Asbestos exposure is undoubtedly a nationwide issue, having been responsible for the death of hundreds of thousands of people throughout the past decades and continuing to mercilessly claim the lives of over 12,000 Americans every year. The majority of asbestos victims were exposed to these toxic minerals in the workplace before the 1980s. Shortly after the devastating health effects of asbestos were formally recognized by multiple government agencies, the popularity of asbestos as a raw material has started to decline dramatically.
However, despite the carcinogen having been used all across the U.S. by various industries, the situation is considerably more severe for certain states which employed asbestos to a greater extent during the last century. The following five states have registered an astounding number of asbestos-related deaths between 1999 and 2013.
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The manufacturing of rubber, plastic and metal products requires a tremendous amount of insulation, as the machinery is very prone to overheating. Because of its remarkable resistance to high temperatures and excellent fireproofing properties, asbestos has been widely used to insulate equipment, various rooms of factories, as well as the protective clothing worn by laborers. As the leading producer of rubber, plastic and metal items, it is probably not surprising that Ohio has exposed residents to considerable levels of asbestos throughout the years. Between 1999 and 2013, asbestos exposure has been accountable for the death of 9,960 people in Ohio. Employees who worked in the following industries are very likely to develop an asbestos-related disease:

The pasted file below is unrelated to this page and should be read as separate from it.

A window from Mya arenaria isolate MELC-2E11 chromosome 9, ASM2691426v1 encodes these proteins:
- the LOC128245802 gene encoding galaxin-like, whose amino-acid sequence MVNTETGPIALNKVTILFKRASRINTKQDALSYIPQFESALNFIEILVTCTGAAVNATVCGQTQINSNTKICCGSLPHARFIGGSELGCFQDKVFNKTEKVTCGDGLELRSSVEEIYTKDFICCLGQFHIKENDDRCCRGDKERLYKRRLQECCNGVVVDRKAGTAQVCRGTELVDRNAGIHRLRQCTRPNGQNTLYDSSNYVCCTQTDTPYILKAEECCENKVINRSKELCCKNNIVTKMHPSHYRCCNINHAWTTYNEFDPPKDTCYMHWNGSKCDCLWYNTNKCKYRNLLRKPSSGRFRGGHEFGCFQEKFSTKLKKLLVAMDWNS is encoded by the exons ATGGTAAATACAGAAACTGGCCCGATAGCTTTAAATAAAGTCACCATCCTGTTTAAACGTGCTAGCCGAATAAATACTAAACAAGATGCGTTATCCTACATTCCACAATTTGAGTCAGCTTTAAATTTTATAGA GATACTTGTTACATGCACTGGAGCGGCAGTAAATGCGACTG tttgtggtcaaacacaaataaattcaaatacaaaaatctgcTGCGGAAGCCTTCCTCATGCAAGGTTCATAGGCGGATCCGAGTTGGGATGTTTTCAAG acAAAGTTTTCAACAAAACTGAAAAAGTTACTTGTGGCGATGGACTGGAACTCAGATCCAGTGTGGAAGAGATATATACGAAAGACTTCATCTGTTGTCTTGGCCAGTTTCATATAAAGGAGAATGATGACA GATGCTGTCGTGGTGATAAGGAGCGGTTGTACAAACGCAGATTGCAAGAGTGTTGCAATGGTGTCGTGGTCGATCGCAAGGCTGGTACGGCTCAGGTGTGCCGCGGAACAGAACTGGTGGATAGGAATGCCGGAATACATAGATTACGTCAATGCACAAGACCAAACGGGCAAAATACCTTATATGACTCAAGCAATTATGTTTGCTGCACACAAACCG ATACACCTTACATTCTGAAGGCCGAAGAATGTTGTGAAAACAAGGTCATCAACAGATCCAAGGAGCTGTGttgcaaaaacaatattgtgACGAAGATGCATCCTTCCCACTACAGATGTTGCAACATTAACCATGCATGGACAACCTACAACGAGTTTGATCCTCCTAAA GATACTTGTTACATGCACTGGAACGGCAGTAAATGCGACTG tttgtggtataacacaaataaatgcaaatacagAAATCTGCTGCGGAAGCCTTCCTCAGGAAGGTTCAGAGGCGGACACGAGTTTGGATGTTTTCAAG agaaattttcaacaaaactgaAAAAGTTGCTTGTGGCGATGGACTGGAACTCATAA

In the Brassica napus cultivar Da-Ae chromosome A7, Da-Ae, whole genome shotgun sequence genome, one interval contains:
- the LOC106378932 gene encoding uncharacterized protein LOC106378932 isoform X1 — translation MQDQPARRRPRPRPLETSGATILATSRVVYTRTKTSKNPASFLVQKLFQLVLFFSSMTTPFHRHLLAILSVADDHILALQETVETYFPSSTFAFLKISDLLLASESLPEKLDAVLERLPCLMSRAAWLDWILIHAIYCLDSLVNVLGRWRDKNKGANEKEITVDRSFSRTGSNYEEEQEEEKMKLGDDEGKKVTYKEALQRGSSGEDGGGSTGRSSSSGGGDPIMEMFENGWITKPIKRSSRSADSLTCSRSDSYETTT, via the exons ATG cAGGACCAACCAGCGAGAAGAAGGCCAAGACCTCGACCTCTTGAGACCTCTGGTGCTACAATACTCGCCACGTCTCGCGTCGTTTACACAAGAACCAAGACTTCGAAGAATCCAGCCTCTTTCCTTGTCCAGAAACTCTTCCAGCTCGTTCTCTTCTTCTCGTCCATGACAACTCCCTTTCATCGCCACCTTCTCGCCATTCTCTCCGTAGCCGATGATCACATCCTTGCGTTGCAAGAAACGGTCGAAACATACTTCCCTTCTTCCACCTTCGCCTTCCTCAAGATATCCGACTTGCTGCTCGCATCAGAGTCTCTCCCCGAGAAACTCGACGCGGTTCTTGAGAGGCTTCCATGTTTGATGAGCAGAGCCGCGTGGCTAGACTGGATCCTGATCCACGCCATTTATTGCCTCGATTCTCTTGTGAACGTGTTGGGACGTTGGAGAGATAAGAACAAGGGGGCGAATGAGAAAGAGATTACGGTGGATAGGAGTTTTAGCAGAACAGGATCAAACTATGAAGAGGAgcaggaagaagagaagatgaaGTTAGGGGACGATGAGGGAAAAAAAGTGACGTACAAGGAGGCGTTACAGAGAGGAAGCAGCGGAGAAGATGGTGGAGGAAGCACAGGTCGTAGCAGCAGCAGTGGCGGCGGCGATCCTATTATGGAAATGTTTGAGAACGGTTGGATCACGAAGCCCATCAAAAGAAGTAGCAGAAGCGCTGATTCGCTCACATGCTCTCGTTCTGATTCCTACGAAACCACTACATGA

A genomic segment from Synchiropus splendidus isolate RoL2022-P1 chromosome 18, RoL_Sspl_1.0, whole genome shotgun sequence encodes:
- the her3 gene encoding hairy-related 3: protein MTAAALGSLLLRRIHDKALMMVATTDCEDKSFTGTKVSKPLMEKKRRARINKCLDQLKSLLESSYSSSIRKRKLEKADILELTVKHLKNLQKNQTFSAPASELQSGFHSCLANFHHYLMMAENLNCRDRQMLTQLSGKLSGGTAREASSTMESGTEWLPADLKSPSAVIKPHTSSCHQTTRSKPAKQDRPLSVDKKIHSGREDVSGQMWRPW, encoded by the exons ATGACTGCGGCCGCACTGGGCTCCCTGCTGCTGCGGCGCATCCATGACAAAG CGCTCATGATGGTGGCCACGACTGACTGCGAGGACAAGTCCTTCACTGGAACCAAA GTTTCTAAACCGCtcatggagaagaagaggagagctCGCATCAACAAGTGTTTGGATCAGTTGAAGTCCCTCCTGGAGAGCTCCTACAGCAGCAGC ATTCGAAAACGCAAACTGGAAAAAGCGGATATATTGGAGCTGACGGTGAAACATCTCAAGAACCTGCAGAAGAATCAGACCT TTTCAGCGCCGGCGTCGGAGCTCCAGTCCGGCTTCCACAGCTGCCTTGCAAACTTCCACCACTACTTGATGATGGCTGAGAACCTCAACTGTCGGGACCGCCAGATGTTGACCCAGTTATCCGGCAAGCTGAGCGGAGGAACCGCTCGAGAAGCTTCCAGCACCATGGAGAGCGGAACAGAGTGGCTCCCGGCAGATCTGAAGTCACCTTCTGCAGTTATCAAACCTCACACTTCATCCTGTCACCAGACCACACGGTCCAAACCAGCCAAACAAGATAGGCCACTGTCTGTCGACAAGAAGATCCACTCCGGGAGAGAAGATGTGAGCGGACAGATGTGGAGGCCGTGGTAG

- steel industry
- automotive industry
- the petroleum refining industry
- chemical industry
- the electric power industry
- vermiculite manufacturing
Texas is the largest manufacturer of petroleum products and the Lone Star State is also home to multiple workplaces associated with a high risk of asbestos exposure, such as shipyards, power plants, steel mills, oil refineries, automobile factories and chemical plants. As numerous processes and operations conducted by these industries entail a great risk of fire, solid insulation was crucial and thereby, asbestos has represented a very convenient and low-cost choice for decades.
Additionally, Texas received 675,000 tons of raw asbestos from Libby, Montana. The minerals were subsequently transported to cities such as Dallas, San Antonio, and Houston. Due to the enormous prevalence of asbestos in occupational settings, 11,905 residents lost their lives to lung cancer, pleural mesothelioma, and asbestosis between 1999 and 2013.
The Keystone State is also home to numerous power plants, steel mills and oil refineries, which are notorious for having employed incredible amounts of asbestos throughout the past century. Moreover, Pennsylvania has a long history of asbestos mining, with four amphibole mines – which are no longer in use – located in the southeastern region of the state. Nearly 425,000 tons of asbestos-tainted vermiculite has been brought to several cities, including Philadelphia, New Castle and Lancaster, from Libby, Montana as well.
Within the steel industry, asbestos served as insulation for a wide range of machinery and equipment, such as boilers, ovens, steam pipes, gaskets, and ladles. The most dangerous jobs in regards to asbestos exposure were: